- Figure 4 shows detail D of Figure 2 after a partially filling step.
- Figure 5 shows detail D of Fig. 4 after a curing step.
- Figure 6 shows detail D of Fig. 5 after an optional coating step.
- Figure 7 shows a cross sectional sketch of another front pane 10.
- Figure 8 shows a detail of a further pane.
- Figure 9 shows a PV-module with a front pane.
FIG. 1 shows a pane 10 comprising a body 15 of a transparent material. The pane has a front surface 11, a rear surface 12 and narrow sides 14. As can be seen (e.g.) in FIG. 2, depicting the detail D of FIG. 1, the pane has recesses 20. In between of two neighbored recesses 20 is a protrusion 30. The upper part of the protrusions 30 are indicated by '32' and referred to as top(s) 32 of the protrusions 30. The depth of the protrusions 30 is indicated by d. The dimension of d is preferably in between of 100 µm to 600 µm, even more preferred in between of 200 µm to 400 µm. In this example, the protrusions' bottoms 23 form lines, i.e. the bottom is edge where the side walls 22 of the protrusions 20 merge. But as explained below, the bottoms 23 may as well be bottom surfaces instead of bottom lines. Providing such a pane 10, would e.g. correspond to step (i) as explained above.
In the depicted the example, the recesses 20 are elongate grooves. Recesses 20 like these can be manufactured, e.g. by laser ablation or etching using masks. In the subsequent manufacturing step, the recesses 20 are partially filled with a colorant 4. One possibility for partially filling the recesses 20 with a colorant 4 is explained with respect to FIGs. 3 and 4. As can be seen in FIG. 3, a colorant layer 4 is deposited on the front facing side of the pane 10. The colorant 4 fills the recesses 20 completely and covers the protrusions 30. Subsequently, the colorant 4 is partially removed until the tops 32, i.e. the upper regions 32 of the protrusions 30 are freed as depicted in FIG. 4; the bottoms 23 of the recesses 20 are still covered by the colorant. The remaining thickness t of the colorant layer is preferably about half of the depth d (±25%). The portion of the protrusions 30 which extends above the colorant 4 is referred to a top 32.
Subsequently, the remaining colorant 4 can be cured, e.g. by heating. When heating the colorant 4, one preferably heats as well the material of the pane and the tops 32 soften. By this softening, the tops 32 'melt' and change their shape as indicated in FIG. 5. The top's crest transforms into a flattened ridges. The tops 32 of the protrusions 30 thus have now an essentially flat surface 31. The prepared pane 10 can be used to manufacture a PV-module 5 (see FIG. 9), where the front surface 11 of the pane 10 defines the front side of the PV-module (5), i.e. the light exposed surface of the PV-module.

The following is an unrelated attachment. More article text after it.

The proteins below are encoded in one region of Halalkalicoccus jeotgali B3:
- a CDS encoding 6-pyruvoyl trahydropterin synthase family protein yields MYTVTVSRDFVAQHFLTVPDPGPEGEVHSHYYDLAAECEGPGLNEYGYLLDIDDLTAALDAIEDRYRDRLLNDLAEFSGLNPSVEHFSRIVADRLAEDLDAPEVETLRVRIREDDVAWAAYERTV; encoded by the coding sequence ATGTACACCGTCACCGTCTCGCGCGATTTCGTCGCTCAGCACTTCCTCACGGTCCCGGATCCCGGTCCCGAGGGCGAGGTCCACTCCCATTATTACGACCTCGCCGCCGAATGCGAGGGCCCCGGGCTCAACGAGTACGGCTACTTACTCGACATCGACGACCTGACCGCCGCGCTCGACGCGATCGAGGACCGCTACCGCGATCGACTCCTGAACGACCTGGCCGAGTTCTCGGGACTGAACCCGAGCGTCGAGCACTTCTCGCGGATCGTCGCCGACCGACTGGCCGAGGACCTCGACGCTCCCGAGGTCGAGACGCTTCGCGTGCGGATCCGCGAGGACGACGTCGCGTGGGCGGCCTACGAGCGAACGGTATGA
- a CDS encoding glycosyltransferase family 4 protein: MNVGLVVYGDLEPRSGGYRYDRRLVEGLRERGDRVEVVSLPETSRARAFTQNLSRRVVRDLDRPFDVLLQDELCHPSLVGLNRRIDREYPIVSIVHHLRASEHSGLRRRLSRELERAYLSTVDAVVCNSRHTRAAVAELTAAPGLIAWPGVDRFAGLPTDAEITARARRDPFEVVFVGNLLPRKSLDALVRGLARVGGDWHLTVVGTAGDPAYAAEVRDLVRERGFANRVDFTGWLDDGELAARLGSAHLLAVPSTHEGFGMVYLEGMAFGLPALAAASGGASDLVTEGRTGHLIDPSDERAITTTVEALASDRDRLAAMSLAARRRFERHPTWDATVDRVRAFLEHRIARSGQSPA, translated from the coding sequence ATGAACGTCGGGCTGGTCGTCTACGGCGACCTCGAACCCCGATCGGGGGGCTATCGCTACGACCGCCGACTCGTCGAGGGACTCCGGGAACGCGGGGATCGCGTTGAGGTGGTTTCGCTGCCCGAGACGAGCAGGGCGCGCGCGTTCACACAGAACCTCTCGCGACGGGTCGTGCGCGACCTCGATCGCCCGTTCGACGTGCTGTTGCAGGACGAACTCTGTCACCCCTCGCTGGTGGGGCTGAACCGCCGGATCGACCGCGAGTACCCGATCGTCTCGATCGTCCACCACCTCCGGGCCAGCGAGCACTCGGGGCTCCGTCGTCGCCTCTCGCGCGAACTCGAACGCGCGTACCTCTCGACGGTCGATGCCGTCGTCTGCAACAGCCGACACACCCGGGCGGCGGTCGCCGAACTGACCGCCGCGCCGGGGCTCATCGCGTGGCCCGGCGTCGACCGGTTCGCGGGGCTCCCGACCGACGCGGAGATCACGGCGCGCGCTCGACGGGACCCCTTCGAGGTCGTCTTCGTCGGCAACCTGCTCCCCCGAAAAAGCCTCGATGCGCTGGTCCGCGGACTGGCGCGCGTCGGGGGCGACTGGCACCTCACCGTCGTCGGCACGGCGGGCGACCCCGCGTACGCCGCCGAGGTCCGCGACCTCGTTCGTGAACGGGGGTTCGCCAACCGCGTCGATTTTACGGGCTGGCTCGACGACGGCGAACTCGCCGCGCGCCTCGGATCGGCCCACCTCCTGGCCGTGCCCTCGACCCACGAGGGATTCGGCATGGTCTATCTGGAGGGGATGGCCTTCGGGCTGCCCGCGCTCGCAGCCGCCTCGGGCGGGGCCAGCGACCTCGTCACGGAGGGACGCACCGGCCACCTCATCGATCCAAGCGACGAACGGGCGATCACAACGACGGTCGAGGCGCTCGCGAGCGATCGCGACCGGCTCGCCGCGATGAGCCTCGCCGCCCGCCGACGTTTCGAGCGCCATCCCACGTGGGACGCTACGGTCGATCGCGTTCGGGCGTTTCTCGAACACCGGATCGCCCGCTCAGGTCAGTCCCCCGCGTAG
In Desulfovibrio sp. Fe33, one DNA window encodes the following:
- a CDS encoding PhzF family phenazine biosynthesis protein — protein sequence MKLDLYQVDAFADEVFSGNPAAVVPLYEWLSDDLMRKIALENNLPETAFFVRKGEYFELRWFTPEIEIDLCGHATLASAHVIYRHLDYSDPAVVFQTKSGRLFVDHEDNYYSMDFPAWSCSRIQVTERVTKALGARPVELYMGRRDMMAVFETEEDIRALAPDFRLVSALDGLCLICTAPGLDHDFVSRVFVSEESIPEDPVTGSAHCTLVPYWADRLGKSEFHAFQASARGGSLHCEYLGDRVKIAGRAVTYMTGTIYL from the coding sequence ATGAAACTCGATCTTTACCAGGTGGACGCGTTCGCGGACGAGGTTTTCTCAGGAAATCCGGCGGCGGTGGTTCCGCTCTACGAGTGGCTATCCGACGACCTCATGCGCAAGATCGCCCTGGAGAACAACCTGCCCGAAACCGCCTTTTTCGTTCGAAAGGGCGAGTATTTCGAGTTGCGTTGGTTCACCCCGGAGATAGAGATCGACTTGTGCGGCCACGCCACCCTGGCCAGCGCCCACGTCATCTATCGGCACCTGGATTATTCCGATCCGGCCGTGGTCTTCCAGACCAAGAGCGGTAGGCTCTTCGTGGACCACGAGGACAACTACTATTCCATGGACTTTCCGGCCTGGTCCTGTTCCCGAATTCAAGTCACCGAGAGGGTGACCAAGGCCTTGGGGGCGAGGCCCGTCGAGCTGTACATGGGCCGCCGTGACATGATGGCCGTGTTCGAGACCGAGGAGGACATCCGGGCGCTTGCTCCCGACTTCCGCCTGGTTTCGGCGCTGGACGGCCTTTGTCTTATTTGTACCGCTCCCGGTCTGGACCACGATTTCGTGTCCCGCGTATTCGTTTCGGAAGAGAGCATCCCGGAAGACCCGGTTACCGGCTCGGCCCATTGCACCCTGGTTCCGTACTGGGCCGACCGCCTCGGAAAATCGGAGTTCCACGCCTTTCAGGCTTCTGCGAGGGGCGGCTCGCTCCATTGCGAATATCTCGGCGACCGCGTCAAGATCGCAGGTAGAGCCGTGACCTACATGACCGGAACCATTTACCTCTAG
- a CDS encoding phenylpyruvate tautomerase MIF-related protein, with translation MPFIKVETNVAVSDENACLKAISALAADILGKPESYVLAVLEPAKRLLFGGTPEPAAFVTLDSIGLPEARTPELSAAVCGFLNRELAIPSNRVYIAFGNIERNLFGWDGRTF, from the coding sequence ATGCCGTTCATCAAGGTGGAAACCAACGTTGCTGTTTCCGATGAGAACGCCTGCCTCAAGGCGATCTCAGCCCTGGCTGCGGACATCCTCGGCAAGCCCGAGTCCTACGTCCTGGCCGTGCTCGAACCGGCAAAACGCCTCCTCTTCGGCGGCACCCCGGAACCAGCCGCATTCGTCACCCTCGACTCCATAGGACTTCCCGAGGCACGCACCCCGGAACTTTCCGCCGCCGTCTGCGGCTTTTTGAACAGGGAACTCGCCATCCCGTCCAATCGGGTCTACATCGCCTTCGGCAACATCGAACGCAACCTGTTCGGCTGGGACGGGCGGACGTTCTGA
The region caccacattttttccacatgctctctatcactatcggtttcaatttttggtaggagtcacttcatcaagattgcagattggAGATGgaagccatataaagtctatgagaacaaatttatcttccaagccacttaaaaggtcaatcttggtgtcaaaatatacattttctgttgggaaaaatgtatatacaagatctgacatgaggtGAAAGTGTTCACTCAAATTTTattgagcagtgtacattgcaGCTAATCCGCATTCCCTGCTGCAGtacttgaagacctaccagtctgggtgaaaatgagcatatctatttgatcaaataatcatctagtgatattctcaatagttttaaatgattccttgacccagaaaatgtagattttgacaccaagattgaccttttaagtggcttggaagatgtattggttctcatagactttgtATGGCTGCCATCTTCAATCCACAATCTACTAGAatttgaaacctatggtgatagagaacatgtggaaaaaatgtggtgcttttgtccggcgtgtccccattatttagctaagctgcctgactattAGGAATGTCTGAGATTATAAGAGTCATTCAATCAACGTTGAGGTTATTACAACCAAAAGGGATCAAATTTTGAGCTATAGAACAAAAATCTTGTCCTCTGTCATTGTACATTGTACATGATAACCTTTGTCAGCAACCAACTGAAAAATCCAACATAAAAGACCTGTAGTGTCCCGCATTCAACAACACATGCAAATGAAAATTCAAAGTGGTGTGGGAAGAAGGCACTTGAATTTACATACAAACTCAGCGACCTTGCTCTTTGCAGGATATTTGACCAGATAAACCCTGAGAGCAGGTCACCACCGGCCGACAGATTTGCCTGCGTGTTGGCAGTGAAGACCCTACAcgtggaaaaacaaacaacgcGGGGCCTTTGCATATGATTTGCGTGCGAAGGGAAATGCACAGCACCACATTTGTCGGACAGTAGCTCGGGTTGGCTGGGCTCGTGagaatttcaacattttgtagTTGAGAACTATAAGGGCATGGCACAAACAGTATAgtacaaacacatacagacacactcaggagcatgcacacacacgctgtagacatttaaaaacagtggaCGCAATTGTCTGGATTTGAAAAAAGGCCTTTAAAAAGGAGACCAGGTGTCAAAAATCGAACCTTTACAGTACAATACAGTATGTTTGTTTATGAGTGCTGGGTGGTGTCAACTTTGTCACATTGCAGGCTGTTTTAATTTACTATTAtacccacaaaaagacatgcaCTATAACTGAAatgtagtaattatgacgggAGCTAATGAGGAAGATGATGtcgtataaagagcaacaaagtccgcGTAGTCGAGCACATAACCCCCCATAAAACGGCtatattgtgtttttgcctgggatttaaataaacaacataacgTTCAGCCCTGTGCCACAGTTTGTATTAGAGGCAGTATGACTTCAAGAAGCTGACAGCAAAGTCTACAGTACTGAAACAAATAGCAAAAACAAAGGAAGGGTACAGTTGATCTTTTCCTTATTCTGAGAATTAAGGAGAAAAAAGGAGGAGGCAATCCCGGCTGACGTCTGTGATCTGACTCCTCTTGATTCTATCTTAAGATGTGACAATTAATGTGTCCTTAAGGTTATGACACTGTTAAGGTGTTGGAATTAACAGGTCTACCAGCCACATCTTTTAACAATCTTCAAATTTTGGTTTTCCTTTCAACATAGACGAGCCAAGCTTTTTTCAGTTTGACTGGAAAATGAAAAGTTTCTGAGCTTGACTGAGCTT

In a preferred embodiment, the pane as shown in Fig. 5 can be coated with a transparent coating 7, i.e. a transparent layer like e.g. a glass layer (see Fig. 6). The transparent coating preferably has a lower index of refraction than the material of the body 15, to thereby avoid total reflection at the interface between body 15 and the layer 7. The transparent coating can be applied by sputtering of SiO2 or any other suited method. The layer protects the colorant and the structure of the body 15, i.e. in particular the protrusions 30 from wear. Further, the transparent layer 7 preferably provides an at least essentially plane surface. This provides the effect that dust of other particles cannot accumulate in the recesses 20. The dust would deteriorate the transmissivity of the pane and thus the efficiency of a PV-module with the pane 10. Water (e.g. after rain) pours of better and sublimates due to the lack of recesses. This as well enhances the efficiency. The layer 7 was omitted in the embodiments of FIGs. 7 to 9, but of course be applied as well to the panes 10 being depicted in these Figures.